• Internal Revenue Code (IRC) Section 48 energy credit (ITC),
  • Section 45E energy clean energy investment credit (technology neutral ITC),
  • Section 45 production tax credit (PTC),
  • Section 45Y clean energy (technology neutral) PTC,
  • Section 45W commercial clean vehicle credit,
  • Section 45U zero-emission nuclear power PTC,
  • Section 45X advanced manufacturing PTC,
  • Section 45V clean hydrogen PTC,
  • Section 45Z clean fuel PTC,
  • Section 45Q carbon oxide sequestration credit,
  • Section 30C alternative fuel vehicle refueling/recharging property credit (for electric vehicle chargers), and
  • Section 48C qualifying advanced energy project credit.

The June 14 IRS elective payment proposed guidance provides requirements to receive direct pay, including that the entity or taxpayer generally must own the property that generates the credit, although the ownership can come through various structures. The guidance does not allow for mixed partnerships, those with both for-profit and nonprofit partners, to access the direct pay option.

The guidance includes definitions of terms for direct pay, rules for making the election, special rules for electing taxpayers, details on the elective payment election for taxpayers that are partnerships or S corporations, additional information regarding registration and other special rules.

The guidance clarifies that eligible entities using direct pay are not required to reduce the basis of the property by the amount of the investment tax credits or by the amounts of any grants or tax-exempt financing used to construct or acquire the eligible property. However, the aggregate amount of the tax credits and the tax-exempt financing proceeds cannot exceed the overall cost of the eligible property.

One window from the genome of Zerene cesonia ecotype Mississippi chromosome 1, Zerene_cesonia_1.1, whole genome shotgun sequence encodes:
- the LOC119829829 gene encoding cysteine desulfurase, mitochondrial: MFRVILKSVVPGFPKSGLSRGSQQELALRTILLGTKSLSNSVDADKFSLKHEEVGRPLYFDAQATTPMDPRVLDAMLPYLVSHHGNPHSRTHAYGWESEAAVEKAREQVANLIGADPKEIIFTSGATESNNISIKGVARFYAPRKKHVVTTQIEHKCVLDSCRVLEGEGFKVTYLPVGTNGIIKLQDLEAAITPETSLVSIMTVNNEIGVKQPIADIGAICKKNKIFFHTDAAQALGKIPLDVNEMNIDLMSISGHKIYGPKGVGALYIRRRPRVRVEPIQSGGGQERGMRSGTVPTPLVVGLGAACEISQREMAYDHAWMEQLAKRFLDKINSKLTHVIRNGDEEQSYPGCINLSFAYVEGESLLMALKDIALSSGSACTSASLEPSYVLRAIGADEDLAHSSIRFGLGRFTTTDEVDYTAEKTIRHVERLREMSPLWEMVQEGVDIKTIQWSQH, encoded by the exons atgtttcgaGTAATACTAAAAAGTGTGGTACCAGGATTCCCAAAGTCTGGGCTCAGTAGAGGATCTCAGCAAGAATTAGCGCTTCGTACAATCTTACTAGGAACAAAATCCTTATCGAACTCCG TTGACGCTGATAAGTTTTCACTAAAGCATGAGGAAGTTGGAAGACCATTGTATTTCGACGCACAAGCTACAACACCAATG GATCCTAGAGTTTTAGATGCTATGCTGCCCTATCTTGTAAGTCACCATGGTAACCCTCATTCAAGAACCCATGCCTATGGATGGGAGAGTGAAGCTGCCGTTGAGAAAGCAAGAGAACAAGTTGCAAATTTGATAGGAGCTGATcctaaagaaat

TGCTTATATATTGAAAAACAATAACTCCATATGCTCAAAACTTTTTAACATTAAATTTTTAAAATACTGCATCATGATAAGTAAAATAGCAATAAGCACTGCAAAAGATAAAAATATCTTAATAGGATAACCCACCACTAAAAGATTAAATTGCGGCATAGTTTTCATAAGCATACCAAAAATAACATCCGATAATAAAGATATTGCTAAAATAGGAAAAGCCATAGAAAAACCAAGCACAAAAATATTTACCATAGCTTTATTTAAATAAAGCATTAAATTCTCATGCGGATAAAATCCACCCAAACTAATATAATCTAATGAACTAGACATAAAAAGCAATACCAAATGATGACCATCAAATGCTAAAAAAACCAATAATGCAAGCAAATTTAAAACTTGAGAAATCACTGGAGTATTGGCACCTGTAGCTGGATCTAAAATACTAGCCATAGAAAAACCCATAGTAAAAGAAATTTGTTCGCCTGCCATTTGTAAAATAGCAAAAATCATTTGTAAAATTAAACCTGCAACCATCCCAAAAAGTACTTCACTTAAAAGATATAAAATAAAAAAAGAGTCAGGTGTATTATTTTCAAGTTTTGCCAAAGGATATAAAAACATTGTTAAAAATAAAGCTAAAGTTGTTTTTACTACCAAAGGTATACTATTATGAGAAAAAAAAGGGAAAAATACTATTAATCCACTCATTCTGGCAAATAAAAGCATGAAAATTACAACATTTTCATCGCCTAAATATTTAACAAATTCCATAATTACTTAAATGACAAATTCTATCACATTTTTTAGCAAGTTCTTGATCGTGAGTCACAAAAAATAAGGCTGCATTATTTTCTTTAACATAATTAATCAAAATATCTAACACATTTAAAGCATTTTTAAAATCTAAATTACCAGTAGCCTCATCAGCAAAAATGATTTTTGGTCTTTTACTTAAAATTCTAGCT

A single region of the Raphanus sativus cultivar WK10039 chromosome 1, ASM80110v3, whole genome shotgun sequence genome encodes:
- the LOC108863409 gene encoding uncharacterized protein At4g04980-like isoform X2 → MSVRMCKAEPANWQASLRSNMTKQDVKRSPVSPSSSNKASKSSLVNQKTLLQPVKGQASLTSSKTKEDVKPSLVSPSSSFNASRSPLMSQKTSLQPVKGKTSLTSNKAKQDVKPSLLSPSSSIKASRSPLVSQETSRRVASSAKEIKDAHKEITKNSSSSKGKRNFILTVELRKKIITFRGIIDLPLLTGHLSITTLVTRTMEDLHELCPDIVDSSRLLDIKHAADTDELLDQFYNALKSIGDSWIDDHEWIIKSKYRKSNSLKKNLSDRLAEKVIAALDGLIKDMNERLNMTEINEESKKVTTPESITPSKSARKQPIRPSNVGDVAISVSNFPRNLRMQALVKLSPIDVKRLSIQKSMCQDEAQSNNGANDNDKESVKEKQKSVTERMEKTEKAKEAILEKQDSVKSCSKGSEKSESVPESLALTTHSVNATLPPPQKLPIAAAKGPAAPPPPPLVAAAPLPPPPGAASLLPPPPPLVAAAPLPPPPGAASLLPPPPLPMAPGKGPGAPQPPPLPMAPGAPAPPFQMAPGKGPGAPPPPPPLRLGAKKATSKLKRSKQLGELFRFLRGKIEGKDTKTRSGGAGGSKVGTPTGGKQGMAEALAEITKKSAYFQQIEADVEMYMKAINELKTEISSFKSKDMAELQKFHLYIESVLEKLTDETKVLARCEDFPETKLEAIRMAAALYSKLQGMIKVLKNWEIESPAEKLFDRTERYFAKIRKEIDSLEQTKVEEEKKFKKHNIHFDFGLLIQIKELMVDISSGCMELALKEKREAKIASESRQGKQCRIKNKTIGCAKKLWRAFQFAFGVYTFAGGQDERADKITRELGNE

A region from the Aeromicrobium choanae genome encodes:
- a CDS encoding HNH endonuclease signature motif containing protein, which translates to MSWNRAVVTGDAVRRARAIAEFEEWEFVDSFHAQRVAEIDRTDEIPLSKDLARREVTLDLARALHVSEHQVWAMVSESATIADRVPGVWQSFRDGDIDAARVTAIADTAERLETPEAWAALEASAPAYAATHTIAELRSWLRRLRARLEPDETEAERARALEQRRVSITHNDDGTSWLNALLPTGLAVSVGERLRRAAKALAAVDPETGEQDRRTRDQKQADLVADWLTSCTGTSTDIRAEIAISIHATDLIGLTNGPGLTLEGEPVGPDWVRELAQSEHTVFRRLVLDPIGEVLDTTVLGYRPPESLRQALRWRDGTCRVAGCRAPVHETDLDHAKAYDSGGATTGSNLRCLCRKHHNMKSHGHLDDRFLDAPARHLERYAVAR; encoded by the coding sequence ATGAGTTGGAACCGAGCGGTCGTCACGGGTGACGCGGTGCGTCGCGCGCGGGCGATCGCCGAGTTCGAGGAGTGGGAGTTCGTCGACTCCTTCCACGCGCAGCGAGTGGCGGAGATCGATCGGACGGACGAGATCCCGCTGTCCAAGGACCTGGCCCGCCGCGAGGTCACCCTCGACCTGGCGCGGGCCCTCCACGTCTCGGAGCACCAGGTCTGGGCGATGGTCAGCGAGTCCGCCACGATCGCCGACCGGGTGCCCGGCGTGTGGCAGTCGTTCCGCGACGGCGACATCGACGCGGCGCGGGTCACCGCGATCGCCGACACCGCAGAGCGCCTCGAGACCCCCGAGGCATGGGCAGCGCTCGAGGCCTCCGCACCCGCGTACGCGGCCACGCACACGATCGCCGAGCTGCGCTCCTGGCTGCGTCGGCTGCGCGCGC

Furthermore, if the tax credits were transferred to the eligible entity, those credits are ineligible for the direct pay option.

The guidance further suggests that direct payments will be made by Treasury after the tax return for the applicable year is filed by the eligible entity.

Transferability

Transferability allows entities that are ineligible for direct pay to sell their credits for cash only on the open market, meaning the entity that owns the renewable energy facility can monetize the credits even if they don’t have a large tax liability to benefit from the credits.

The IRA allows taxpayers to transfer some or all of 11 clean energy credits (all those included in elective pay as referenced above, except the IRC Section 45W commercial clean vehicle credit) to an unrelated third party in exchange for a tax-free cash payment. This feature is available only once; a buyer of the transferred tax credits cannot again sell or further transfer the credits.

The transferability proposed guidance includes additional information for each of the 11 credits that can make use of the transferability mechanism. The guidance also provides definitions of terms, rules for making transfer elections, additional rules for partnerships and S corporations, additional information regarding registration and other special rules.

The transfer election needs to be filed together with the taxpayer’s original tax return. No election can be made on an amended tax return.

Cash proceeds received by a partnership from the sale of its tax credits can be distributed to the partners in any manner agreed to in the partnership agreement, without regard to the way the tax-exempt income or any remaining tax credits are allocated.